Roman religion was intertwined with the civil and military life of the Romans from the earliest age. The head of state in the earliest days of Rome was the king. Seven (more or less) legendary kings are believed to have ruled Rome. Some of them reportedly had a profound impact on the religious life of Rome. We might mention Romulus, the mythical founder of the city who naturally had the first temples built and established the basics, and of course, Numa Pompilius who is credited with creating the most important priestly colleges (pontiffs, flamines, Vestal virgins…). The kings were undisputedly essential figures in the old religious system.
The Romans, however, were not content with a monarchy and when the last king Tarquinius Superbus didn’t behave up to their expectations (of course, the rape of Lucretia by the king’s son certainly didn’t help either), they run out of patience, kindly threw Tarquinius out of their city and abolished monarchy completely. Instead, Rome became a Republic, ruled by elected officials.
This political change created a problem in religious life. The religious traditions and rites cannot be easily changed, especially if one doesn’t want to risk the wrath of gods. If a king is supposed to perform a certain rite, some elected official cannot just replace him and pretend that nothing happened. The need to have a king in the religious life and the need not to have one in the civil life created a seemingly unsolvable situation.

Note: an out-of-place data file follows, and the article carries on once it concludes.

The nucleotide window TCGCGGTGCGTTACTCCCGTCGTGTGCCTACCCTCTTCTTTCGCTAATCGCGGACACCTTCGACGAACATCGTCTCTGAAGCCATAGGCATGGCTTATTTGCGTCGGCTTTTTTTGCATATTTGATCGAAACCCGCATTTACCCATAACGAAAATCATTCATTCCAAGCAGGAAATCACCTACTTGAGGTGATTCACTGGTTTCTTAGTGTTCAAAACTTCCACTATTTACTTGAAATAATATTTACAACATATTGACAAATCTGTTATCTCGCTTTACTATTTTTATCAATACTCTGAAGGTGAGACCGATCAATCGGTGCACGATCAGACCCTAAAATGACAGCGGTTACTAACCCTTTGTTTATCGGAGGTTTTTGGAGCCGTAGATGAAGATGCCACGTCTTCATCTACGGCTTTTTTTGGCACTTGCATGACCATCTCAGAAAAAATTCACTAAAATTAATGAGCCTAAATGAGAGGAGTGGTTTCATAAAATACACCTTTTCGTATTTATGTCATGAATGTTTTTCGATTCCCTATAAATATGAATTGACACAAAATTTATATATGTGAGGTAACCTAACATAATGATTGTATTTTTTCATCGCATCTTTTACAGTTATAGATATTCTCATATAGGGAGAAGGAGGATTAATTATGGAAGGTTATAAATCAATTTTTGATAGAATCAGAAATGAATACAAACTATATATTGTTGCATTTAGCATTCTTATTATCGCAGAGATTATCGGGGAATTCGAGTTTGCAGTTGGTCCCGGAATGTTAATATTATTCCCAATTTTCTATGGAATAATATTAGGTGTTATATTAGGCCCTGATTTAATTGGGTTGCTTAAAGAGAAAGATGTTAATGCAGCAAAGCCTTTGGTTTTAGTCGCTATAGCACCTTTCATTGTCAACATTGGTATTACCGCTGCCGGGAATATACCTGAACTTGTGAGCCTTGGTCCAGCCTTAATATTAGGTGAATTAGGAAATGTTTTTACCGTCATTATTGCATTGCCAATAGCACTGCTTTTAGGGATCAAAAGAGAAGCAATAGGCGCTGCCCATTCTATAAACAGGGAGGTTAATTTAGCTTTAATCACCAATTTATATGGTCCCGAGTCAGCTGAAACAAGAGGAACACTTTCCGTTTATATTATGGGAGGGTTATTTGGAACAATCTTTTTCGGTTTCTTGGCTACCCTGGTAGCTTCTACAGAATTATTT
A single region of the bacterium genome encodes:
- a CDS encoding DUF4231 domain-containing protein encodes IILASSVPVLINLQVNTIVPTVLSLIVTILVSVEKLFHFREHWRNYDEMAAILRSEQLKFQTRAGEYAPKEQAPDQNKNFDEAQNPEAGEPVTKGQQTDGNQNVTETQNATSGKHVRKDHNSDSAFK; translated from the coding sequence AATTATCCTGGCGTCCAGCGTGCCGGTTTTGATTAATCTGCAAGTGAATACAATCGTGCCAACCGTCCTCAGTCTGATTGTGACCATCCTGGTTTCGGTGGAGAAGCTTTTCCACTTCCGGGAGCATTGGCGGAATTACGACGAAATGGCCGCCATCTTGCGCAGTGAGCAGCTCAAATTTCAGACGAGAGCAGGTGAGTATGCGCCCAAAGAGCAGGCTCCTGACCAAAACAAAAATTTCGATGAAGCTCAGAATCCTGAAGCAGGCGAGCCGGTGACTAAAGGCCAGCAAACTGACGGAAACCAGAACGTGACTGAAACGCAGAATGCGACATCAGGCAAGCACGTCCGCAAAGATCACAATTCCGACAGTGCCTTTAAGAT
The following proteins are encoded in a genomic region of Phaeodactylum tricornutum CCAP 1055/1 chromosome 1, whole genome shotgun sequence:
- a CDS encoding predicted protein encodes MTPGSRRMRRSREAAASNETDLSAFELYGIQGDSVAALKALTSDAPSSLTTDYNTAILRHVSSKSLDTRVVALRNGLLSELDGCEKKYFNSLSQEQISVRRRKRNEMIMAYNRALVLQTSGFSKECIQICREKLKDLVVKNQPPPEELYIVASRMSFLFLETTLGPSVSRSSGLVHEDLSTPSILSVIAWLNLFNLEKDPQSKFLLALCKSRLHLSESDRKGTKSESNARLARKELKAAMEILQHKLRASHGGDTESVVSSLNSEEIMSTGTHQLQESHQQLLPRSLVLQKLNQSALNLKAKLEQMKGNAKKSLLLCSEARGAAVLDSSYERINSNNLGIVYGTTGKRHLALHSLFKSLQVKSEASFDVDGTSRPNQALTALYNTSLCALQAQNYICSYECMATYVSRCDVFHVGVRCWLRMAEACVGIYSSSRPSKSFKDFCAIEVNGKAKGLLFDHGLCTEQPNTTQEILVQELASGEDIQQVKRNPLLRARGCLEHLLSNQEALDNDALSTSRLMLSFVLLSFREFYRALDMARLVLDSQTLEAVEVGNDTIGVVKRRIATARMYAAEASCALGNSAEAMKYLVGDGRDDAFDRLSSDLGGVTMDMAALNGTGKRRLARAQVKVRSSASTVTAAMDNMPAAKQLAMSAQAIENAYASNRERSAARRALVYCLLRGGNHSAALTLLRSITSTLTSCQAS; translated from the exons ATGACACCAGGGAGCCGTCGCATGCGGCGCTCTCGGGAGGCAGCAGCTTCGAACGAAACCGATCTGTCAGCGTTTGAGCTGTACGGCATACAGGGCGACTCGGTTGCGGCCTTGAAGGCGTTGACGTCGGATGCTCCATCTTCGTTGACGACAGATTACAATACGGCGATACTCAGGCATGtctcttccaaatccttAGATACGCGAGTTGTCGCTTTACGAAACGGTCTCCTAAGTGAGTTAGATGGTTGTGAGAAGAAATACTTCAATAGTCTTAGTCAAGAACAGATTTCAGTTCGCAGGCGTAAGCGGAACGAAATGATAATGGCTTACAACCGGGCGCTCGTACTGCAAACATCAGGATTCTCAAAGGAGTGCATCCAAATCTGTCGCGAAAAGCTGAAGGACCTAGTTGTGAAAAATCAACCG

Fortunately for the Romans, they came up with an ingenious solution – a king, who would only be king for religious purposes and lack any real political power. This guy was called “rex sacrorum”, king of rites. (The word “rex” means “king”). Therefore, if a rite should be performed by the “king”, having it performed by the “king of rites” was obviously totally fine.
Problem solved, one would think, but it was not that easy. If you exile one king and destroy his title, but create a new one with almost the same title, how do you ensure that he won’t go on creating the same problems? He could easily usurp political and military power and the whore revolution thing would become useless. How to ensure that this new “king” would stay away from politics? The Romans bounded him with limitations that made his influence on politics basically non-existent. Most importantly, rex sacrorum was explicitly prohibited from holding any political office. He was not even a member of the senate, like other priests. While e.g. the title of pontifex maximus was held by Gaius Julius Caesar, alongside his other magistracies, if a man became rex sacrorum, he could not be anything else.
Rex sacrorum was also a member of a priestly college of the pontiffs. Maybe from the very beginning, but definitely by the late Republic era, he was subordinate to pontifex maximus and his powers we nowhere near the powers of the highest pontiff. So, while the king of the old days was the head of state, the new rex sacrorum was not even the real head of the religion.